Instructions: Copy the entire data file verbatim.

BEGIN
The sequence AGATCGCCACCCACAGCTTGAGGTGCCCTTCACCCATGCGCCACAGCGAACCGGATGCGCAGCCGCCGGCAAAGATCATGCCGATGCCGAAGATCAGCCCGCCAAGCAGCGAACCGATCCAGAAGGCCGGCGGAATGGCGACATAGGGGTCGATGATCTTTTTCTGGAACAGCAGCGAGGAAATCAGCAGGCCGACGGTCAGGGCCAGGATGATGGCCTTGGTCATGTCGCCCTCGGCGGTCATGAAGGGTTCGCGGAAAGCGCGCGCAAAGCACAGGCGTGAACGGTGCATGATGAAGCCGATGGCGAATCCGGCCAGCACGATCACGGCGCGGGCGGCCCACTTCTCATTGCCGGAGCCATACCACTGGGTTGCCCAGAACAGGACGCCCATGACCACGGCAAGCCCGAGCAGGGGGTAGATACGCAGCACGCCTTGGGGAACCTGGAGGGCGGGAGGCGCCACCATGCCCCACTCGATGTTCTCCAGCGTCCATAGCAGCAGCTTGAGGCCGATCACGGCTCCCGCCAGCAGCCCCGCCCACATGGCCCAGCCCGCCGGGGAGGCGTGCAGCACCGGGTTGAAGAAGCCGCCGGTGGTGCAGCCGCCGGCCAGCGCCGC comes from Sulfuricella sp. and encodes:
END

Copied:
The sequence AGATCGCCACCCACAGCTTGAGGTGCCCTTCACCCATGCGCCACAGCGAACCGGATGCGCAGCCGCCGGCAAAGATCATGCCGATGCCGAAGATCAGCCCGCCAAGCAGCGAACCGATCCAGAAGGCCGGCGGAATGGCGACATAGGGGTCGATGATCTTTTTCTGGAACAGCAGCGAGGAAATCAGCAGGCCGACGGTCAGGGCCAGGATGATGGCCTTGGTCATGTCGCCCTCGGCGGTCATGAAGGGTTCGCGGAAAGCGCGCGCAAAGCACAGGCGTGAACGGTGCATGATGAAGCCGATGGCGAATCCGGCCAGCACGATCACGGCGCGGGCGGCCCACTTCTCATTGCCGGAGCCATACCACTGGGTTGCCCAGAACAGGACGCCCATGACCACGGCAAGCCCGAGCAGGGGGTAGATACGCAGCACGCCTTGGGGAACCTGGAGGGCGGGAGGCGCCACCATGCCCCACTCGATGTTCTCCAGCGTCCATAGCAGCAGCTTGAGGCCGATCACGGCTCCCGCCAGCAGCCCCGCCCACATGGCCCAGCCCGCCGGGGAGGCGTGCAGCACCGGGTTGAAGAAGCCGCCGGTGGTGCAGCCGCCGGCCAGCGCCGC comes from Sulfuricella sp. and encodes: